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For months the question in Bangladesh was not if, but when, the military would seize power again. Ever since he was elected last November, President Abdus Sattar, 76, a former justice of the supreme court, had resisted demands by the military for power in his government. Last week, in a predawn coup, Lieut. General Hossain Mohammed Ershad, 52, army chief of staff, ousted Sattar and in stalled himself as strongman. "I have no political ambition," the general asserted in a radio and television broadcast announcing the takeover. "My whole and sole aim is to re-establish democracy."
Perhaps, but in the meantime he made clear that Bangladesh will first come under military rule. He proclaimed martial law, suspended the constitution and dissolved parliament. All political activity was banned, and special martial-law courts were set up, empowered to hand down stiff sentences for a wide range of offenses from corruption to criticism of the new regime. By week's end more than 200 government officials and opposition politicians had been arrested. They face possible death sentences if convicted on charges of corruption or other "antistate crimes."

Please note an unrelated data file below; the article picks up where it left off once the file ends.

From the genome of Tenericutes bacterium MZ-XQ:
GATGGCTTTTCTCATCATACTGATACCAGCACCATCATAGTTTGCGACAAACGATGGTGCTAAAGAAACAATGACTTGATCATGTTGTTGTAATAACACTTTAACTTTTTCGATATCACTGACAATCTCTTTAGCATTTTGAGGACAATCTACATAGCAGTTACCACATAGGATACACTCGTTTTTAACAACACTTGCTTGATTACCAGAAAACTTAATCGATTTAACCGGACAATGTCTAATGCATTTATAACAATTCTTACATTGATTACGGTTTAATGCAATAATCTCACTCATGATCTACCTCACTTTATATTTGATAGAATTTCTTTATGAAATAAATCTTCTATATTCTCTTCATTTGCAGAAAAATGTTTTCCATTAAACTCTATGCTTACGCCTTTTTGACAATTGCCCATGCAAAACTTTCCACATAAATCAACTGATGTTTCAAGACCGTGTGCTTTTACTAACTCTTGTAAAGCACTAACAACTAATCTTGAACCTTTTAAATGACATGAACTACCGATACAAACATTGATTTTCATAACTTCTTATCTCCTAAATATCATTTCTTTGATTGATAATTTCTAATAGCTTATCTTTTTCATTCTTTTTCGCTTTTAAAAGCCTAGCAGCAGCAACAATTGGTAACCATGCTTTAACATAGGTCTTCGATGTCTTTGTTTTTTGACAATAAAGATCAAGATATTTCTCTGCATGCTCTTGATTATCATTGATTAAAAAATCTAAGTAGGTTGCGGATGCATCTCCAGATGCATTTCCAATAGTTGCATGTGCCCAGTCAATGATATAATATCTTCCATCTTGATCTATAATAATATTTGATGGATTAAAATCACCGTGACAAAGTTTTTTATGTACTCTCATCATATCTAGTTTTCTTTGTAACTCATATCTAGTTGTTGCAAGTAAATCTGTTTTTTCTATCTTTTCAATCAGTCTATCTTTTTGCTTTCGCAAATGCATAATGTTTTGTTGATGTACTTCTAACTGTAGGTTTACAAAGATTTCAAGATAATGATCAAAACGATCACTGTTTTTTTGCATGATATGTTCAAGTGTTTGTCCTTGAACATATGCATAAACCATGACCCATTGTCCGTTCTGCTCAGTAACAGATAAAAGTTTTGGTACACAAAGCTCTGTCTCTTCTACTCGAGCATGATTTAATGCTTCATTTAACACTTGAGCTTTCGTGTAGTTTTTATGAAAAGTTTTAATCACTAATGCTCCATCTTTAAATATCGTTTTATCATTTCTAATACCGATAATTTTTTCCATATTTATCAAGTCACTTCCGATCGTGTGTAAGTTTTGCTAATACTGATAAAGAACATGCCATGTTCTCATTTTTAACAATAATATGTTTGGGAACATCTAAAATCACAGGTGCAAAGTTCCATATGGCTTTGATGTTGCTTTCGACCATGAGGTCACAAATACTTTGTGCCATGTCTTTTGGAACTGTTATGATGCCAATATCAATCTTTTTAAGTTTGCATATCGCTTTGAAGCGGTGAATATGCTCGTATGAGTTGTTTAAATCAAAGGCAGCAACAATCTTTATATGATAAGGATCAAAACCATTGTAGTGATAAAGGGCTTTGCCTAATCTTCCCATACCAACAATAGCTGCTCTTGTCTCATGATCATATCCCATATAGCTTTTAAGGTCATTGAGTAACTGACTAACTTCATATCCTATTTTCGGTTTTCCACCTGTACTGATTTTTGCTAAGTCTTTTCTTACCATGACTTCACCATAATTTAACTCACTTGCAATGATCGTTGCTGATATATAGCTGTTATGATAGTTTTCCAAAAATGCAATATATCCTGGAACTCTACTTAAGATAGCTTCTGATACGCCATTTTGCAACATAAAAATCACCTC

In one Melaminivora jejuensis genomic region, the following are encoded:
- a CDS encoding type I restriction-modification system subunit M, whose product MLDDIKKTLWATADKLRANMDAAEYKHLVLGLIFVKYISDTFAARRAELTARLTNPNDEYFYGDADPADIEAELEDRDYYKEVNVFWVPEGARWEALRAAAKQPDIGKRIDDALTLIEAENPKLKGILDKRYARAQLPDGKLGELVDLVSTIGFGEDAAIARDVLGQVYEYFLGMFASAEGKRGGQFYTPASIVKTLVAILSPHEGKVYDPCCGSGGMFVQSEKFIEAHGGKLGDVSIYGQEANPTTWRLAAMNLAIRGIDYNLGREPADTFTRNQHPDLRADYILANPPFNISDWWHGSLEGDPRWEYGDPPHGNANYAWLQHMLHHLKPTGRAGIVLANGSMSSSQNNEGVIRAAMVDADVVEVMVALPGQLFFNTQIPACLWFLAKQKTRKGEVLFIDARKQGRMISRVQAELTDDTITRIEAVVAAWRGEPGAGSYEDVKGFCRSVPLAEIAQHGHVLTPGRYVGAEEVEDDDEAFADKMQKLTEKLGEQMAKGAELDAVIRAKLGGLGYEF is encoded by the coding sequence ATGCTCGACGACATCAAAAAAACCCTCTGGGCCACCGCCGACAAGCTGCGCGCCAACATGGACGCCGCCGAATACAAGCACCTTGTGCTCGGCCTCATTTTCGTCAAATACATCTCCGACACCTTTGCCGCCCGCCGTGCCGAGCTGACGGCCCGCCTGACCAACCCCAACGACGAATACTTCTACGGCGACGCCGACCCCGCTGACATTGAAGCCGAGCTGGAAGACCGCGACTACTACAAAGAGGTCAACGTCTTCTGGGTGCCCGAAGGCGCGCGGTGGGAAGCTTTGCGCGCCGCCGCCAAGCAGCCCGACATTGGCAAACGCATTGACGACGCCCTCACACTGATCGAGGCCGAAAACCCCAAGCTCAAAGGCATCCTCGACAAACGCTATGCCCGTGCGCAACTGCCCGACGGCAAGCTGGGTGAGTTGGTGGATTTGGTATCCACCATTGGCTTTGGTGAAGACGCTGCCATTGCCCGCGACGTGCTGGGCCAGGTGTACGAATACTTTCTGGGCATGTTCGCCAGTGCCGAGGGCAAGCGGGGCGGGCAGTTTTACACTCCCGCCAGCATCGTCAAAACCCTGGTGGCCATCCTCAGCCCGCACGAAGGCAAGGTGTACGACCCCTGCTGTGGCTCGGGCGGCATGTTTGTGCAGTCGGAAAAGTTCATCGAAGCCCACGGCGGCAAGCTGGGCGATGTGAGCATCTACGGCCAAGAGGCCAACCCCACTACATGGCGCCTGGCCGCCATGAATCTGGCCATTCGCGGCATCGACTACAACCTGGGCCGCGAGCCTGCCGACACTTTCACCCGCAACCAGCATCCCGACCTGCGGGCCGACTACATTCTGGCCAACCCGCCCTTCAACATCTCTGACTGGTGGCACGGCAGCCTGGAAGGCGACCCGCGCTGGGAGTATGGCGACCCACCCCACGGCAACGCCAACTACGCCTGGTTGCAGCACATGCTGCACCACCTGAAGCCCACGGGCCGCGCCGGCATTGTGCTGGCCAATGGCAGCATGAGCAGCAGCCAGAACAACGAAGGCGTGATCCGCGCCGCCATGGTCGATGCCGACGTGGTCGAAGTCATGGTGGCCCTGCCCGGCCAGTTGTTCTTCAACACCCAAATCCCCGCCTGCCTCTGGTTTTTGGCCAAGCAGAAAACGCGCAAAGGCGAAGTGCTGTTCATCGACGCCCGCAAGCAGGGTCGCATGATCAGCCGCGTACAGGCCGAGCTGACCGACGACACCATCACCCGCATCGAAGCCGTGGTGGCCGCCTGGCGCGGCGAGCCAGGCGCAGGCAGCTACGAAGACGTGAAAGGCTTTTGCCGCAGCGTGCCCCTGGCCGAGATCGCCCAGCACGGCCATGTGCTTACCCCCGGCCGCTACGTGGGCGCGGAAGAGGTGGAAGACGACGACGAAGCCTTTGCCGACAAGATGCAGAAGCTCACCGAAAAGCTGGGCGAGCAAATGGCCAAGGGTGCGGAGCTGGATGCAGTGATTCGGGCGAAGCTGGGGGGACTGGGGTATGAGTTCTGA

The sequence of events has become sadly familiar. Heavily populated (92 million) and desperately poor (per capita in come: $90 a year), the country has en joyed little political stability in the decade since it broke away from Pakistan after a savage civil war. Its first and longest period of democratic rule ended abruptly when Sheik Mujibur Rahman, who led the independence movement and subsequently became the country's first elected Prime Minister, was assassinated in 1975. In a trio of coups, Lieut. General Mohammed Ziaur Rahman emerged as strongman, only to be assassinated by junior officers last May. Sattar, who was then Vice President, became acting President and led the country into elections.
Sattar had been the generals' hand-picked candidate. But after the election, Sattar resisted the military's attempts to have an active role in government. In February he was forced by the generals to dissolve his Cabinet and name ministers more acceptable to the army. On the day before the takeover, Sattar again angered Ershad by swearing in a civilian as Vice President—a defiant move that led Ershad to seize power himself. "Sattar is an honorable man," the general said, "but he couldn't supply the leadership."